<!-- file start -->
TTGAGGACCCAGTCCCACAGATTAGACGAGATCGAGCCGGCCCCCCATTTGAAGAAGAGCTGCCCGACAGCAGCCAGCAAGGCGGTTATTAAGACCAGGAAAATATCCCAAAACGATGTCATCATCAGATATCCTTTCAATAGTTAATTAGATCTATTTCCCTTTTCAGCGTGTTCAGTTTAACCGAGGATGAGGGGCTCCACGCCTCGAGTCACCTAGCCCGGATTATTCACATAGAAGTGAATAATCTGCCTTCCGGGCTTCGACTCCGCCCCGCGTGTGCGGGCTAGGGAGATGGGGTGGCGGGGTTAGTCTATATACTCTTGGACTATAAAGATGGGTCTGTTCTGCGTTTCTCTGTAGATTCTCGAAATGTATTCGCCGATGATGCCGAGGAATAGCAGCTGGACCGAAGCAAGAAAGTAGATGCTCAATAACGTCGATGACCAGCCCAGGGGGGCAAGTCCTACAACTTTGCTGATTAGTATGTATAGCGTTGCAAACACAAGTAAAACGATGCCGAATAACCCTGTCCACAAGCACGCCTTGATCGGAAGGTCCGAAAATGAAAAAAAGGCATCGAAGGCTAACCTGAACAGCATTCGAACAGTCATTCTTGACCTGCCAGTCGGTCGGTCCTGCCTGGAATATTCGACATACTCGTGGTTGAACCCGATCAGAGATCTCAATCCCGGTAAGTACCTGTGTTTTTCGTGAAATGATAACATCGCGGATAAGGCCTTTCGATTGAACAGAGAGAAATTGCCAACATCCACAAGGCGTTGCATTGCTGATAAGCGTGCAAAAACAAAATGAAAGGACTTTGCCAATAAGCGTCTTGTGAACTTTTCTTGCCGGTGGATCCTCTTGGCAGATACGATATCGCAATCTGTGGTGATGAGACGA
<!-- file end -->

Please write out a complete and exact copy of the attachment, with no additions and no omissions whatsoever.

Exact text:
TTGAGGACCCAGTCCCACAGATTAGACGAGATCGAGCCGGCCCCCCATTTGAAGAAGAGCTGCCCGACAGCAGCCAGCAAGGCGGTTATTAAGACCAGGAAAATATCCCAAAACGATGTCATCATCAGATATCCTTTCAATAGTTAATTAGATCTATTTCCCTTTTCAGCGTGTTCAGTTTAACCGAGGATGAGGGGCTCCACGCCTCGAGTCACCTAGCCCGGATTATTCACATAGAAGTGAATAATCTGCCTTCCGGGCTTCGACTCCGCCCCGCGTGTGCGGGCTAGGGAGATGGGGTGGCGGGGTTAGTCTATATACTCTTGGACTATAAAGATGGGTCTGTTCTGCGTTTCTCTGTAGATTCTCGAAATGTATTCGCCGATGATGCCGAGGAATAGCAGCTGGACCGAAGCAAGAAAGTAGATGCTCAATAACGTCGATGACCAGCCCAGGGGGGCAAGTCCTACAACTTTGCTGATTAGTATGTATAGCGTTGCAAACACAAGTAAAACGATGCCGAATAACCCTGTCCACAAGCACGCCTTGATCGGAAGGTCCGAAAATGAAAAAAAGGCATCGAAGGCTAACCTGAACAGCATTCGAACAGTCATTCTTGACCTGCCAGTCGGTCGGTCCTGCCTGGAATATTCGACATACTCGTGGTTGAACCCGATCAGAGATCTCAATCCCGGTAAGTACCTGTGTTTTTCGTGAAATGATAACATCGCGGATAAGGCCTTTCGATTGAACAGAGAGAAATTGCCAACATCCACAAGGCGTTGCATTGCTGATAAGCGTGCAAAAACAAAATGAAAGGACTTTGCCAATAAGCGTCTTGTGAACTTTTCTTGCCGGTGGATCCTCTTGGCAGATACGATATCGCAATCTGTGGTGATGAGACGA